The idea, Nair insists, was not to trash Delhi or its upper crust. "Such things happen everywhere. We just want to make people aware and maybe help in reducing the chasm that exists between people from these two diverse strata of society, " he says.
Dubey, who has always been open to working with new talent, compares the film to the Oscar-winner The Help. "This one too explores a sensitive subject but in a more contemporary milieu. But although one film or one book will not really change things, the film will definitely create sympathy, even empathy and a new way of looking at things, " she says.

London-based Lee Williams who plays the British backpacker Jasper in the film, laughs when he recalls his month-long shooting stint in Delhi. "Despite all my homework - watching the list of Bollywood films Prashant had recommended, to reading some books on India - I was completely overwhelmed by the sights and sounds of Delhi, " he says. And like his character (" who was tired of his 'grey' life in London" ), he too enjoyed "the colours and adventure that helped Jasper reconnect" with himself. The former Calvin Klein model is now hoping to "do more Indian movies - maybe a costume drama or a Merchant Ivory kind of film. Or even typical Bollywood fare - after all, I can sing and dance as well, " he says.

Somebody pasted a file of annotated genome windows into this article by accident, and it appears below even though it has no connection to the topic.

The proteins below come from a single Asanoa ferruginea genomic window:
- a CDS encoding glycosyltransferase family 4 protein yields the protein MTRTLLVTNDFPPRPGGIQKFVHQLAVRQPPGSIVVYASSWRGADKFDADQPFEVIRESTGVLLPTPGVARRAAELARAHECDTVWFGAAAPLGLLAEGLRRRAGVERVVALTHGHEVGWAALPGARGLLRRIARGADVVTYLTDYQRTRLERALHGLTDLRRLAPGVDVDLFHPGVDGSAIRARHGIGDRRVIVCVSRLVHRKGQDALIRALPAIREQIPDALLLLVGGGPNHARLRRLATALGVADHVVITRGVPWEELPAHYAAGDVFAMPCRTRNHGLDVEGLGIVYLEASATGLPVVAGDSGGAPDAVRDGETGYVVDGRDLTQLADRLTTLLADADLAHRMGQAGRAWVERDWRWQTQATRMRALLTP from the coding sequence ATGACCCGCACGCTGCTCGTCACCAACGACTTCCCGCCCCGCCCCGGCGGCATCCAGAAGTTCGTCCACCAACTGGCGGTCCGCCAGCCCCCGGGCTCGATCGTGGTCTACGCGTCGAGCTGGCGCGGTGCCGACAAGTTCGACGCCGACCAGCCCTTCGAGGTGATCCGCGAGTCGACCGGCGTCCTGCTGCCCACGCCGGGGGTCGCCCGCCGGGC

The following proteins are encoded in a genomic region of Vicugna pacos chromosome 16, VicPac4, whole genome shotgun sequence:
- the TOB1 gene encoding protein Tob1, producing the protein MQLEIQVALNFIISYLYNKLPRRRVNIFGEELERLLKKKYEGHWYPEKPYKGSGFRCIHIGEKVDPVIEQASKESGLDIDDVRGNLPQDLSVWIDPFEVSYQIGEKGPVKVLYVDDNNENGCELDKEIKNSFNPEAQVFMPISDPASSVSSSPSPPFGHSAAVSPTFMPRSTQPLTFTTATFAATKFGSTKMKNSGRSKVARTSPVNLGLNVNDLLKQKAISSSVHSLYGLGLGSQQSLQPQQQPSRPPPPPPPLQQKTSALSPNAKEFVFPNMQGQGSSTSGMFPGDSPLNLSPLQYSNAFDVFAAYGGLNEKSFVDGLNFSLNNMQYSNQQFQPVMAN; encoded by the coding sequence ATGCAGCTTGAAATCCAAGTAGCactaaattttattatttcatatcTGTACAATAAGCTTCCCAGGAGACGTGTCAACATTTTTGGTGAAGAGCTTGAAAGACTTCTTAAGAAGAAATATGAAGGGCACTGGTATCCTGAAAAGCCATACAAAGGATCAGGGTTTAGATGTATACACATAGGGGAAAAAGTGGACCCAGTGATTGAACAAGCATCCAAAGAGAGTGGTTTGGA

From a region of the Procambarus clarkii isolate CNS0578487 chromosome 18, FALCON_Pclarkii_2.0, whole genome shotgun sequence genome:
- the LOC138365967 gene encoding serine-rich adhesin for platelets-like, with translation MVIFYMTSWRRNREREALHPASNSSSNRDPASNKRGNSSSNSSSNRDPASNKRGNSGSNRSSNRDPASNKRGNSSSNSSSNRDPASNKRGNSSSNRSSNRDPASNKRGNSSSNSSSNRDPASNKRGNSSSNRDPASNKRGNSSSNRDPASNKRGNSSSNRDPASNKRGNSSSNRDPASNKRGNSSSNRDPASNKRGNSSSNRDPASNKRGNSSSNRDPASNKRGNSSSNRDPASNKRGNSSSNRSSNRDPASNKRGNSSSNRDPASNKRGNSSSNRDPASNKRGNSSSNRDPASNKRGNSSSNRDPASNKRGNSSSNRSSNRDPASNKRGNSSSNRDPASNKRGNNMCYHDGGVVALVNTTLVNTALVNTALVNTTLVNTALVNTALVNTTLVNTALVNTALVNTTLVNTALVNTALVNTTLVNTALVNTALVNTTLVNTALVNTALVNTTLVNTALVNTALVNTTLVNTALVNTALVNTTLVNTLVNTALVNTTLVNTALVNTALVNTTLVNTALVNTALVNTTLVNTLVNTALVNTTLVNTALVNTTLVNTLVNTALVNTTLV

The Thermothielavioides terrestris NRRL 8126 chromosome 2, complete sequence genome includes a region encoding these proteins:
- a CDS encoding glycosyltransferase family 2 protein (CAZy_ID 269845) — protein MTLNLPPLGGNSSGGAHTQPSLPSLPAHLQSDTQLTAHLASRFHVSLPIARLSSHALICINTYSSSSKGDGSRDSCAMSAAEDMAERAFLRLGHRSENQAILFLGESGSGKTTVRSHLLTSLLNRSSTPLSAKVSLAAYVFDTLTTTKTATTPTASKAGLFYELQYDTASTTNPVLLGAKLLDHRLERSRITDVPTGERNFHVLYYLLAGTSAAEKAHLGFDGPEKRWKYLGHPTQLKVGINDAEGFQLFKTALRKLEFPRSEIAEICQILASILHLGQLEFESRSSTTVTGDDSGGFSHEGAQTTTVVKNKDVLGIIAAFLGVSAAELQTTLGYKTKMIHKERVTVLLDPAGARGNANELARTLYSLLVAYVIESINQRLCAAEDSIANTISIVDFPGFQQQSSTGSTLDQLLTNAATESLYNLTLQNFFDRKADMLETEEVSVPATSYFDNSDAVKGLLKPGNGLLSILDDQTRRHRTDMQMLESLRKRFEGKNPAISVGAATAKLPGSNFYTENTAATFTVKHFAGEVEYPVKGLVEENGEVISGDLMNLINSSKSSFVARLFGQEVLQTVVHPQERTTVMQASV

Other Times Group news sites
The Times of India | The Economic Times
इकनॉमिक टाइम्स | ઈકોનોમિક ટાઈમ્સ
Mumbai Mirror | Times Now
Indiatimes | नवभारत टाइम्स
महाराष्ट्र टाइम्स
Living and entertainment
Timescity | iDiva | Bollywood | Zoom
| Technoholik |


itimes | Dating & Chat | Email
Hot on the Web
Book print ads | Online shopping | Business solutions | Book domains | Web hosting
Business email | Free SMS | Free email | Website design | CRM | Tenders | Remit
Cheap air tickets | Matrimonial | Ringtones | Astrology | Jobs | Property | Buy car
Online Deals
About us | Advertise with us | Terms of Use and Grievance Redressal Policy | Privacy policy | Feedback
Copyright© 2010 Bennett, Coleman & Co. Ltd. All rights reserved. For reprint rights: Times Syndication Service